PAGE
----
As Maritime Shipping Rates Skyrocket, Eurasian Rail Freight Networks Offer Alternative

The cost of shipping goods from China to Europe has skyrocketed in recent months, the result of rebounding consumer demand across Western countries combined with a dire shortage of empty containers for holding cargo.

The Freightos Baltic Index, a leading measure of prices across the international shipping industry, on Friday calculated that the average market value of a 40-foot container now exceeds $4,300, representing an increase of 76% since the end of November, and 233% higher year-on-year.

According to the index, surging rates have been particularly pronounced in ‘China/East Asia to North Europe’ routes, for which the average cost of a shipping container is now $8,308 by the most recent calculation – over five times higher than the previous year.

When the pandemic struck European countries in early 2020, consumers faced with a tanking economy curbed their spending, causing local demand for foreign goods to plummet. Legions of commercial shipping vessels, the most widely used vehicles for transporting goods across the globe, were left stranded at ports with no cargo to deliver.

Later in the year, as lockdowns were relaxed and European economies began to recover, cash-laden shoppers ignited a deluge in the sale of Asian goods, even surpassing pre-pandemic levels. However, the shipping industry has thus far failed to meet the swell in trade due to a lack of empty containers that continues to hamper global logistics networks.

Analysts predict that the recent surge in costs could endure well into 2021 and perhaps beyond, necessitating a shift in strategy for businesses that manage supply chains spanning the Eurasian continental zone. Rail freight, which had been on the rise across the region even before the onset of COVID-19, offers a promising alternative.

Faster than conventional sea cargo and less expensive than air freight, new rail shipping routes between China and Europe continue to crop up. While maritime shipping still represents the lion’s share of commercial deliveries across the region, rail freight has experienced steady growth over the past 15 years, with studies indicating such trends are likely to continuethroughout coming years and even decades.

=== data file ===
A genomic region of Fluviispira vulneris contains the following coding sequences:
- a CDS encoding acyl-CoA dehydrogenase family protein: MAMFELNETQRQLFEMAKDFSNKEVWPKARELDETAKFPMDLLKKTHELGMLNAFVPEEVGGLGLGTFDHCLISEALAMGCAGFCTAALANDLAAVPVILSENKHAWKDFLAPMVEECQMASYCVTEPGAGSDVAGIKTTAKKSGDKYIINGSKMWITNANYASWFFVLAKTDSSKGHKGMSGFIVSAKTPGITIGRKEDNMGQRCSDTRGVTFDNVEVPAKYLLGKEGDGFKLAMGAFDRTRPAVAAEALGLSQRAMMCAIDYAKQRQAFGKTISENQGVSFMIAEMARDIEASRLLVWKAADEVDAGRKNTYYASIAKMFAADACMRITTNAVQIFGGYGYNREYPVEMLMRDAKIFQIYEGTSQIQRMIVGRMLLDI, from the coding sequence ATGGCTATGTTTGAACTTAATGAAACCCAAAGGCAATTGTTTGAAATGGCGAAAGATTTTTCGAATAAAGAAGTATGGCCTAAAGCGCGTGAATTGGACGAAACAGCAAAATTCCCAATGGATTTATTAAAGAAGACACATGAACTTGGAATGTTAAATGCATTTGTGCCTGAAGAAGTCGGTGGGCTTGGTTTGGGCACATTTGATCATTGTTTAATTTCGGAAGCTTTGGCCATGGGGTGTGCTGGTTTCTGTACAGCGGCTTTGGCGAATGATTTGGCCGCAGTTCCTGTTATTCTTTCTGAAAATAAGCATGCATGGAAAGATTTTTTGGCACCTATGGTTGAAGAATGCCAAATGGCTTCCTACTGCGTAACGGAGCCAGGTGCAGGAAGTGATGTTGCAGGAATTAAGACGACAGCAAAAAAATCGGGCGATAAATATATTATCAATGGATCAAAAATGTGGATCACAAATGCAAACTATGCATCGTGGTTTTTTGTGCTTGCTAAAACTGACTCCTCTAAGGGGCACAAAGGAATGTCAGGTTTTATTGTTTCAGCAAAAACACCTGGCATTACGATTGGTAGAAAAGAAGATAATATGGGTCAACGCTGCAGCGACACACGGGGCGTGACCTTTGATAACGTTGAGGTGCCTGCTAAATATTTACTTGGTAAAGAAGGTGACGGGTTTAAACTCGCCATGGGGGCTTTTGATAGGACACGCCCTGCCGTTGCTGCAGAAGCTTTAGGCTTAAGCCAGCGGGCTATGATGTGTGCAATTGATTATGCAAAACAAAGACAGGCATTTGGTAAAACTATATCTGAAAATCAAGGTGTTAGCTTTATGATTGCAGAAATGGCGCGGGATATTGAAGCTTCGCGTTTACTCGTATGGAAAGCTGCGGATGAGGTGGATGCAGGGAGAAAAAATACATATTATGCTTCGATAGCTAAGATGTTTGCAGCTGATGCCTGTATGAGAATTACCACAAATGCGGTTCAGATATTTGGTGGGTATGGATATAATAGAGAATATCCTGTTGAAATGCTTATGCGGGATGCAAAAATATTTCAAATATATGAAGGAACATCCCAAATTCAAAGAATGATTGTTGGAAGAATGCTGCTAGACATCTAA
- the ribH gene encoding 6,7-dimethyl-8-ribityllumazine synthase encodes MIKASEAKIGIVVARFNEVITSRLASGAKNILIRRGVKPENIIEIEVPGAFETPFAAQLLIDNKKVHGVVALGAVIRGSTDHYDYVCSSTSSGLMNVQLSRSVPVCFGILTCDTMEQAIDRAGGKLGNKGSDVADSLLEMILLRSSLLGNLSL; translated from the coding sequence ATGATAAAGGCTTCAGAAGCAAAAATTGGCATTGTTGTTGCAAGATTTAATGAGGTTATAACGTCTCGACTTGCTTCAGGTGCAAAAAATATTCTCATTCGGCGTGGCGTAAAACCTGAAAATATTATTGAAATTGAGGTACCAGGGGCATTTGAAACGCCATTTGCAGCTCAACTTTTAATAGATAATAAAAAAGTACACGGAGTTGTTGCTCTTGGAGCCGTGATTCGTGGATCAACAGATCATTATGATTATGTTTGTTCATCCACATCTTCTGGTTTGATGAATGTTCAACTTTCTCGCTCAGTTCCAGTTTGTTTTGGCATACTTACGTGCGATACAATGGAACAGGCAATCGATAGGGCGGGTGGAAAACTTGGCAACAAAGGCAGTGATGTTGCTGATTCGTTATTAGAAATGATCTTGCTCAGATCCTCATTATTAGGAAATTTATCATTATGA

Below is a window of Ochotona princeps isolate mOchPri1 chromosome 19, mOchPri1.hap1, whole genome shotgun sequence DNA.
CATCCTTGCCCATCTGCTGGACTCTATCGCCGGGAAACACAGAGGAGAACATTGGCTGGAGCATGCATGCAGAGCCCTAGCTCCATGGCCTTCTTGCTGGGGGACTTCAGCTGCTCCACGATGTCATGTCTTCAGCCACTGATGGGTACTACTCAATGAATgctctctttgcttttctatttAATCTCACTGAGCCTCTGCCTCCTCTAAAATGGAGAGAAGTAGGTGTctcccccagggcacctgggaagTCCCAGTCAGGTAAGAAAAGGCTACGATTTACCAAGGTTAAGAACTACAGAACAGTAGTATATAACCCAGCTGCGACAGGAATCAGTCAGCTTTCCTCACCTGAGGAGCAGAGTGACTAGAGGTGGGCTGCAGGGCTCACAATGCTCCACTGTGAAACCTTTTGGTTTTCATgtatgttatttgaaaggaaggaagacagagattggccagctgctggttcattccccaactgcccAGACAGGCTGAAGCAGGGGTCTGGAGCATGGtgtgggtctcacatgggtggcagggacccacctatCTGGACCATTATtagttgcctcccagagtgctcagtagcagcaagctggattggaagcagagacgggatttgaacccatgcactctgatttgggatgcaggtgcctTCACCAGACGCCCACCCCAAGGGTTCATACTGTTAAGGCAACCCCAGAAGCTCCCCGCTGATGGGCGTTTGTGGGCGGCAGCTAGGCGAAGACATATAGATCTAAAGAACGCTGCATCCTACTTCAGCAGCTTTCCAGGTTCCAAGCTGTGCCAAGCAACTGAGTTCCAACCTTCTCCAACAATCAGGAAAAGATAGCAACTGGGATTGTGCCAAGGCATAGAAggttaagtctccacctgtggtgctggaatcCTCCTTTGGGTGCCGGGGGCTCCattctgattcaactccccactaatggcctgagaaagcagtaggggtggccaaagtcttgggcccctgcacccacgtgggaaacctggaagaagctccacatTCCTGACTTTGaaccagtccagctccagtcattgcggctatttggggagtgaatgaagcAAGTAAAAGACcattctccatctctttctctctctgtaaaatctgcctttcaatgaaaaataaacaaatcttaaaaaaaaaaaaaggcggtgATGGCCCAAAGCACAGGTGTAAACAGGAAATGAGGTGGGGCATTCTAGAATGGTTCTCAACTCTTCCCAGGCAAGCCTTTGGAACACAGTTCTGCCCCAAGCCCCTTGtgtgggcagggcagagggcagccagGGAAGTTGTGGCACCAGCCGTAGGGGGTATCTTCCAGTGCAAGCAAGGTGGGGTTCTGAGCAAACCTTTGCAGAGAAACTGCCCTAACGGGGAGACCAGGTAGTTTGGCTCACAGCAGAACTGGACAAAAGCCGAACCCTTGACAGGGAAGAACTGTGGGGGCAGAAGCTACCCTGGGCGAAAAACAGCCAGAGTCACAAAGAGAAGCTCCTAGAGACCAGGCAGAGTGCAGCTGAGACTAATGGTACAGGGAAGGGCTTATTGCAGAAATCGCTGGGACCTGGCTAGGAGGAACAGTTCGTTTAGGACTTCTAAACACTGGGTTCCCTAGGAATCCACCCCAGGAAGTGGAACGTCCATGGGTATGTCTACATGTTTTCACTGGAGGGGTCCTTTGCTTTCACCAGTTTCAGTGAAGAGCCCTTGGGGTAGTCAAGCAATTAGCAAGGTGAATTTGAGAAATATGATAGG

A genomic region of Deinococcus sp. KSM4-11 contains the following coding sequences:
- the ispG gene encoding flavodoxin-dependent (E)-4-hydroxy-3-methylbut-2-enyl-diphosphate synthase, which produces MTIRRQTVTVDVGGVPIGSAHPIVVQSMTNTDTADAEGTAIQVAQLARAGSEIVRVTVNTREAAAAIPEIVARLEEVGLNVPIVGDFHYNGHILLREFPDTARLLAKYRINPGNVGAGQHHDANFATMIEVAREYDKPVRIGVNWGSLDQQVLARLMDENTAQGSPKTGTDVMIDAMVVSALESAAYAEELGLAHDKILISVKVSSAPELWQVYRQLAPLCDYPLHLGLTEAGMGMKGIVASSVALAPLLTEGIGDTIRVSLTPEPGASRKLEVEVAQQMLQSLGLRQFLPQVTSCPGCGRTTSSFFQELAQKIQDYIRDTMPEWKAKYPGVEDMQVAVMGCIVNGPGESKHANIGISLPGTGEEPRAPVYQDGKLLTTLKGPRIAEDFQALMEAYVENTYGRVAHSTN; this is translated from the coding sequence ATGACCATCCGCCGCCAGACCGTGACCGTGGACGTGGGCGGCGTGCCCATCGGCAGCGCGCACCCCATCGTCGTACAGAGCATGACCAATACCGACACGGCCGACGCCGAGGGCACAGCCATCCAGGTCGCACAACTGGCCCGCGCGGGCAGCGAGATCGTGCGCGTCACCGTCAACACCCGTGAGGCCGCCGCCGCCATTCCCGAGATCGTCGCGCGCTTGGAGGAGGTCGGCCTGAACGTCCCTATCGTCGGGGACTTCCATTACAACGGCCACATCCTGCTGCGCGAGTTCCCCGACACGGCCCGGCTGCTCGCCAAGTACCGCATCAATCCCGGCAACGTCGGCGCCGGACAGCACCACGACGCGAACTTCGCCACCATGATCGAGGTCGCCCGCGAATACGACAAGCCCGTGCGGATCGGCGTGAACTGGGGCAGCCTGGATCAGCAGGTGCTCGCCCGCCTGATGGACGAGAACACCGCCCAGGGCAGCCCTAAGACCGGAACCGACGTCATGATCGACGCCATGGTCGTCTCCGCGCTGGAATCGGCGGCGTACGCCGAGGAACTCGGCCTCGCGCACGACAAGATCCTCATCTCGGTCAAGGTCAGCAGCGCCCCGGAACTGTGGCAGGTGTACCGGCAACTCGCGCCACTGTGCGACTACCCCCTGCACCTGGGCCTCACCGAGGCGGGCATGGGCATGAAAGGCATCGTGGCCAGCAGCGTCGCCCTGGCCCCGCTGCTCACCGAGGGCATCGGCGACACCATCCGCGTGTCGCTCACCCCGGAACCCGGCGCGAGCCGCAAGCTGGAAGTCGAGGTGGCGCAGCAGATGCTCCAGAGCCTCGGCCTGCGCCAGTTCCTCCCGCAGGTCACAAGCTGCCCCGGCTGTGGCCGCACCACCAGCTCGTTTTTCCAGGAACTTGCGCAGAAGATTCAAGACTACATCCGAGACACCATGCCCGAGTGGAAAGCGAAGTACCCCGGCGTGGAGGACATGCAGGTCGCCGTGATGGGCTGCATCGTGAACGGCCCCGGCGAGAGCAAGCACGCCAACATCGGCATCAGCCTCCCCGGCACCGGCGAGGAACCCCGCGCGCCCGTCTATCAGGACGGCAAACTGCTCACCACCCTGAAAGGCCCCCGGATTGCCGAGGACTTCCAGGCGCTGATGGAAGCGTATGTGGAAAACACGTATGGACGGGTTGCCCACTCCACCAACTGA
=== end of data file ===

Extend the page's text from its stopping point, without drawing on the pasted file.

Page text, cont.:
The drastic expansion of the rail network has been primarily driven by vast levels of investment from the Chinese government as part of the Belt and Road Initiative, which since 2013 has sought to redirect and invigorate global capital and information flows to China’s advantage.

In December 2020, workers and officials celebrated the complete opening of the Lanzhou Dongchuan Railway Logistics Center after seven years of construction, intended to serve as the Northwestern region’s largest land port. On Sunday, Chinese state-run news agency Xinhua reported the inauguration of a 6,200-kilometer transport link between the southwestern metropolis Chengdu and St. Petersburg in western Russia.

On the morning of December 23, 2020, the Lanzhou Dongchuan Railway Logistics Center celebrated its complete opening (source: Lanzhou Railways/Weibo)

Sea freight has over recent years faced heightened scrutiny from environmentalists and international regulatory bodies. In 2020, the International Maritime Organization introduced sweeping new measures aimed at curbing Sulphur levels in the fuel used to propel shipping vessels, jacking up supply chain expenses. As governments and businesses take steps to improve environmental standards, transporting goods on the high seas has become more costly and burdensome.

Throughout the ongoing recovery period from economic stress caused by COVID-19, booming demand and generous state-directed investment will likely facilitate a transformation of the international shipping industry. In a post-pandemic world, rail freight could represent the future of trans-Eurasian logistics networks.